Thinking about intelligence

Adrian Furnham looks at research on lay theories of intelligence and sex differences in estimated intelligence.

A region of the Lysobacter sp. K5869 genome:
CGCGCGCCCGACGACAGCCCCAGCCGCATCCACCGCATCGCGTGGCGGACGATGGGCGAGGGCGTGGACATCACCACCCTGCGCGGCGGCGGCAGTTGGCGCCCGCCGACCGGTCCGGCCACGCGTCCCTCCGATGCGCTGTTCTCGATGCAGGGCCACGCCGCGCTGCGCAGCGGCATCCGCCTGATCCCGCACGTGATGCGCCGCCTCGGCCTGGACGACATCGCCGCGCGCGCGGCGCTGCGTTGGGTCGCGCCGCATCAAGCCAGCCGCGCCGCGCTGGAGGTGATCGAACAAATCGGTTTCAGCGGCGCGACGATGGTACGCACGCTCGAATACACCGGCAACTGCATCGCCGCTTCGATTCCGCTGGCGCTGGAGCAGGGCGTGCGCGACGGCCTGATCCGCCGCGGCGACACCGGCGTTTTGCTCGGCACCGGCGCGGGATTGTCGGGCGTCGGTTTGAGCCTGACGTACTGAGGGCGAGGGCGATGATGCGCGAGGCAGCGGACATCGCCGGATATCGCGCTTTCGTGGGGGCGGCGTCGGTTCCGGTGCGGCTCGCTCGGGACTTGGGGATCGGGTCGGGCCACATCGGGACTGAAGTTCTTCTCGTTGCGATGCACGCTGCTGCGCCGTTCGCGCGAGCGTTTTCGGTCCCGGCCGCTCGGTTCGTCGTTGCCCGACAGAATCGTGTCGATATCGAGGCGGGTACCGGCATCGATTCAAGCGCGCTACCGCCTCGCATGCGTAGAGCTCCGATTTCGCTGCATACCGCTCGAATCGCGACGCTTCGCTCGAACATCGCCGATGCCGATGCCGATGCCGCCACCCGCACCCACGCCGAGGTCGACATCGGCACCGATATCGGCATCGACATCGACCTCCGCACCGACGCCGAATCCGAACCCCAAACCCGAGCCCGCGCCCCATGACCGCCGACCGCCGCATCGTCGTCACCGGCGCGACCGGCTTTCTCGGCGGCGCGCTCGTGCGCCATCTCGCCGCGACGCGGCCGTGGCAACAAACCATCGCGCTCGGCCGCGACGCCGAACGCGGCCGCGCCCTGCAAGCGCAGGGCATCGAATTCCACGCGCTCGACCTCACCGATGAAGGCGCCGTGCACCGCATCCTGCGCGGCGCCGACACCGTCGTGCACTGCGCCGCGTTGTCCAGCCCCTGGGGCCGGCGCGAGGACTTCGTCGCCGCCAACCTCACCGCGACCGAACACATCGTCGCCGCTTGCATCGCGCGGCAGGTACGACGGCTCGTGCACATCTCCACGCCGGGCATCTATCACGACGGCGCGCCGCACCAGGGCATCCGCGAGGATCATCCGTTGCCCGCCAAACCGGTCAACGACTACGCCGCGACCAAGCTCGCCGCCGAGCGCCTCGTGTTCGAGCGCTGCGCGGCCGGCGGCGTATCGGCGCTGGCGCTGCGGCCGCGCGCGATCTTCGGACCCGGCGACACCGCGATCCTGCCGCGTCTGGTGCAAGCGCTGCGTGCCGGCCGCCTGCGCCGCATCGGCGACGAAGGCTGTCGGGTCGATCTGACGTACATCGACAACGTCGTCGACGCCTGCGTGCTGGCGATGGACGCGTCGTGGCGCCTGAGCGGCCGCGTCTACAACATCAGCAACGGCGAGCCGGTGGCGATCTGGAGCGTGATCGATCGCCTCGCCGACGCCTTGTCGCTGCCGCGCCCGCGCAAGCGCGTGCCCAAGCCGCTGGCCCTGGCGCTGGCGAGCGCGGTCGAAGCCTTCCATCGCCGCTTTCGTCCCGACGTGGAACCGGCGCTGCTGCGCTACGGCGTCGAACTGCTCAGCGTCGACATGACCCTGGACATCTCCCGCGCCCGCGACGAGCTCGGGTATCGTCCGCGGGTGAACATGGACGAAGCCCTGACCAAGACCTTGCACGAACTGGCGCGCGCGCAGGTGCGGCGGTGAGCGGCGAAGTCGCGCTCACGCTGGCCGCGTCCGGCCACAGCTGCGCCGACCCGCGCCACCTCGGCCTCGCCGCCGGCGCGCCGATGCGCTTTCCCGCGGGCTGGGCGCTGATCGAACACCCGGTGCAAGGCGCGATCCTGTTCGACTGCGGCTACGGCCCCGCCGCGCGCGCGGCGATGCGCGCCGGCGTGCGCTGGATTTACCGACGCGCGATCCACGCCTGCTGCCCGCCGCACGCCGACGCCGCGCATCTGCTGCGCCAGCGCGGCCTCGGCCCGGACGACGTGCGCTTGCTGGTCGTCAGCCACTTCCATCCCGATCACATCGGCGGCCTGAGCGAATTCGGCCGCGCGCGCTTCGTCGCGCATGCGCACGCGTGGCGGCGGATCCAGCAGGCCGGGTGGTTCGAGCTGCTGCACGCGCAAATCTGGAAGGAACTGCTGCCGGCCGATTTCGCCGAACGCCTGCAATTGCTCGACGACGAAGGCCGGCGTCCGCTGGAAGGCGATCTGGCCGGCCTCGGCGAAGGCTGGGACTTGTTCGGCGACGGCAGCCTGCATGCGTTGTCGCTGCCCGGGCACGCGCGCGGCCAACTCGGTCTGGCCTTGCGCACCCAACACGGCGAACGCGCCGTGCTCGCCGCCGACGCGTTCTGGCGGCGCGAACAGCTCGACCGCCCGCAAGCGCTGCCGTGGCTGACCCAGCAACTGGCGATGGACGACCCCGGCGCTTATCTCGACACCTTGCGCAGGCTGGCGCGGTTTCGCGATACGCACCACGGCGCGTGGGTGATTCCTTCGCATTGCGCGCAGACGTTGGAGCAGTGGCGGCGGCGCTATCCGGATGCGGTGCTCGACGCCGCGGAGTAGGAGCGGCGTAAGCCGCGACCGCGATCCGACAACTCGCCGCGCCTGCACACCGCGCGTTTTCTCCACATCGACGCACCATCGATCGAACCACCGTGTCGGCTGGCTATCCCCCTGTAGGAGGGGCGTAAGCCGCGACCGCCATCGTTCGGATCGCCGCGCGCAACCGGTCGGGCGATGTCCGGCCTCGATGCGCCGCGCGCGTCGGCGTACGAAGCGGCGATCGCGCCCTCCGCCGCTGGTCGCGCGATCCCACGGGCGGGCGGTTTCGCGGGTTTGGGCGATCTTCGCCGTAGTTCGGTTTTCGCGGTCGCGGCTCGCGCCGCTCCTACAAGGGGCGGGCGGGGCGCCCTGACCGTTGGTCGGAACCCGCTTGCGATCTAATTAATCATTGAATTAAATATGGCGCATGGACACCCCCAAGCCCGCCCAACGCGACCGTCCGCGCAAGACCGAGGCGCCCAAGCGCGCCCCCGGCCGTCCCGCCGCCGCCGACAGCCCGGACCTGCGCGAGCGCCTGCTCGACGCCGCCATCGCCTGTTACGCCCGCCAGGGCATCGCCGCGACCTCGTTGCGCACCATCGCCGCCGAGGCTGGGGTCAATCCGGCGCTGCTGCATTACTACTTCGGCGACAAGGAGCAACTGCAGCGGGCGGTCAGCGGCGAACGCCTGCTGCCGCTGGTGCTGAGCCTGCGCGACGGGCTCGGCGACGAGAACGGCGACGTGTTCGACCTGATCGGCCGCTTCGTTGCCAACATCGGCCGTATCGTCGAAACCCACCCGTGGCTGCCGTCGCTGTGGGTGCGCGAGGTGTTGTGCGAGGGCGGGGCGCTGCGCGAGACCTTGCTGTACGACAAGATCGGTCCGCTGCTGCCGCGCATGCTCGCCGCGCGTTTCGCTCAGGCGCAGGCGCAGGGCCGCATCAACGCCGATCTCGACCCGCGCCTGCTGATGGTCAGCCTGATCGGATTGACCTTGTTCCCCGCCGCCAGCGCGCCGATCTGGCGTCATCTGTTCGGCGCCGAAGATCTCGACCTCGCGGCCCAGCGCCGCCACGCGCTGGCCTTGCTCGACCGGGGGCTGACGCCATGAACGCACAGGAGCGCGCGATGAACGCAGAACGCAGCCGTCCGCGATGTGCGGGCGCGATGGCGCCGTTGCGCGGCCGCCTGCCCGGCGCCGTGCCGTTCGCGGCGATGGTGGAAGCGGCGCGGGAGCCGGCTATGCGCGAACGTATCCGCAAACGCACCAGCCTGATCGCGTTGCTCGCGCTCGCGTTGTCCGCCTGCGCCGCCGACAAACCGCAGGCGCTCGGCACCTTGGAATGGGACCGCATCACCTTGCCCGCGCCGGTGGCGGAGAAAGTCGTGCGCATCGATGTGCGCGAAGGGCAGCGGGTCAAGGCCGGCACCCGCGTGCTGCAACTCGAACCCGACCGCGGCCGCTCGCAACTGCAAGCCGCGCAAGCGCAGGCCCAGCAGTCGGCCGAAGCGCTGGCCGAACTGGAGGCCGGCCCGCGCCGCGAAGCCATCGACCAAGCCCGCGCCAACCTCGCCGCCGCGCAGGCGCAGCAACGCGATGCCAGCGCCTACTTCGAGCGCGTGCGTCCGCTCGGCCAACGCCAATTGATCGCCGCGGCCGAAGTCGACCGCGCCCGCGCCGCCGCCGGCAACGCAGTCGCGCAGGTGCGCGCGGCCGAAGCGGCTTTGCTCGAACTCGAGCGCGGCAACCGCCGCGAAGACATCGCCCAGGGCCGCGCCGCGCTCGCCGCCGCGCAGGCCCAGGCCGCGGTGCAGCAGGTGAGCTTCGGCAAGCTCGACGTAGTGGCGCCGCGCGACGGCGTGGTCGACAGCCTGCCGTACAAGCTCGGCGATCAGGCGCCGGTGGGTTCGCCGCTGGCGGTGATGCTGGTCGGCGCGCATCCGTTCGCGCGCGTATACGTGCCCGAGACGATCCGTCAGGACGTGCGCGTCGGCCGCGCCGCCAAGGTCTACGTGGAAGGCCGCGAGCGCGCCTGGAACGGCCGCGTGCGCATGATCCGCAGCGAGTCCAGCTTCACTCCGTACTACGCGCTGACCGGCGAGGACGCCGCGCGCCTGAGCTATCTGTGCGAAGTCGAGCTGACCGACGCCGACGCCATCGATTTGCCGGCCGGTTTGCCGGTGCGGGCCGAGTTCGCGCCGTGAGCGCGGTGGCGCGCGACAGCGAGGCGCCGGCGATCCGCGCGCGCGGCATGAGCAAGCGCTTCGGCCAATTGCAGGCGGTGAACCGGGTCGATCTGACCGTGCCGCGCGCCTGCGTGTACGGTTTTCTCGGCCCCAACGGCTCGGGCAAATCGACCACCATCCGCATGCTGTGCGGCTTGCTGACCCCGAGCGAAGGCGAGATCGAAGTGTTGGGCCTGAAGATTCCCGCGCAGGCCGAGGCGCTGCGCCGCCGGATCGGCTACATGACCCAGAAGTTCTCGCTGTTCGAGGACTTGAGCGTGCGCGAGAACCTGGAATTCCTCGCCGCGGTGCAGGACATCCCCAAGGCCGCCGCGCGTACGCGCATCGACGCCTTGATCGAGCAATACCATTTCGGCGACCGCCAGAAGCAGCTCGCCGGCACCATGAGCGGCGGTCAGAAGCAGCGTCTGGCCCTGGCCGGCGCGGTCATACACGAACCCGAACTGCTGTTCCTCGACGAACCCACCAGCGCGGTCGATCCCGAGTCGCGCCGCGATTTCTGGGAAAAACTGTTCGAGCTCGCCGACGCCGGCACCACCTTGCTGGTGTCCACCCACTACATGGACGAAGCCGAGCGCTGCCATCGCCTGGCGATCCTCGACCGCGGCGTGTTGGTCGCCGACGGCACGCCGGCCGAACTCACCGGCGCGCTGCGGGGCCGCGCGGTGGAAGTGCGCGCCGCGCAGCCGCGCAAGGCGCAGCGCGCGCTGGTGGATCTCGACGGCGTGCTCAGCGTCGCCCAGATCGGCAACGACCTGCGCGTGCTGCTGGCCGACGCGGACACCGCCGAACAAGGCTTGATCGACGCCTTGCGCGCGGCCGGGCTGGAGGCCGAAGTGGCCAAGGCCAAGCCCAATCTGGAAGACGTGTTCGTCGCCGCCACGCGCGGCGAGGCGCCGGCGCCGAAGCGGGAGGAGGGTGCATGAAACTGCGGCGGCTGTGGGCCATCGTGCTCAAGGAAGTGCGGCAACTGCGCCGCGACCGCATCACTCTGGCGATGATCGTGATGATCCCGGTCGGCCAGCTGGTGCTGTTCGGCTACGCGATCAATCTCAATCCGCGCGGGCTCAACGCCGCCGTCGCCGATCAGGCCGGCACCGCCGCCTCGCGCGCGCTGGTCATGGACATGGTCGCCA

Few topics in psychology engender as much popular attention and conjecture as intelligence and intelligence testing. Academics have lost their jobs and their reputations for holding unpopular views on the topic, and related issues are seldom out of the media. Indeed, 50 of the world’s experts were led to write to the Wall Street Journal (15 December 1994) in reaction to Herrnstein and Murray’s The Bell Curve (1994). They covered topics such as the meaning and measurement of intelligence, group differences, practical importance of IQ tests, and the source and stability of within-group and between-groups differences. In the Wall Street Journal the 50 experts unanimously and unequivocally stated that intelligence tests are not culturally biased and that there are indeed race differences in scores. They maintained that intelligence is of great practical and social importance, and that genetics plays a bigger role than does environment in creating IQ differences among individuals.

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